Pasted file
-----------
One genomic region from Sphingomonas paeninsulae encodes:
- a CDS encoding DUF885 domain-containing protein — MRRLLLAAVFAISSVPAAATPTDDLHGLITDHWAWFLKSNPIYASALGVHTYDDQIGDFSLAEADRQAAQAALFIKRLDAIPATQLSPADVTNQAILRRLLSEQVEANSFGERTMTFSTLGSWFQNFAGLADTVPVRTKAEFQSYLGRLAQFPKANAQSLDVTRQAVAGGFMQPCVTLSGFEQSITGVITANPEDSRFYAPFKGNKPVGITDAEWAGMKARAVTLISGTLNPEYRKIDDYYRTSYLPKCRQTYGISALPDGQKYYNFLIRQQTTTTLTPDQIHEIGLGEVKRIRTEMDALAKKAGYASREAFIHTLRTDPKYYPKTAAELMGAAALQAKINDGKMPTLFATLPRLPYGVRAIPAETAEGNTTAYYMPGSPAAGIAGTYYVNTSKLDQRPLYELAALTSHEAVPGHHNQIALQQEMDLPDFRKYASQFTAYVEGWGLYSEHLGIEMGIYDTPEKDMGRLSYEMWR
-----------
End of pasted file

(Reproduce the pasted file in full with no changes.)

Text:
One genomic region from Sphingomonas paeninsulae encodes:
- a CDS encoding DUF885 domain-containing protein — MRRLLLAAVFAISSVPAAATPTDDLHGLITDHWAWFLKSNPIYASALGVHTYDDQIGDFSLAEADRQAAQAALFIKRLDAIPATQLSPADVTNQAILRRLLSEQVEANSFGERTMTFSTLGSWFQNFAGLADTVPVRTKAEFQSYLGRLAQFPKANAQSLDVTRQAVAGGFMQPCVTLSGFEQSITGVITANPEDSRFYAPFKGNKPVGITDAEWAGMKARAVTLISGTLNPEYRKIDDYYRTSYLPKCRQTYGISALPDGQKYYNFLIRQQTTTTLTPDQIHEIGLGEVKRIRTEMDALAKKAGYASREAFIHTLRTDPKYYPKTAAELMGAAALQAKINDGKMPTLFATLPRLPYGVRAIPAETAEGNTTAYYMPGSPAAGIAGTYYVNTSKLDQRPLYELAALTSHEAVPGHHNQIALQQEMDLPDFRKYASQFTAYVEGWGLYSEHLGIEMGIYDTPEKDMGRLSYEMWR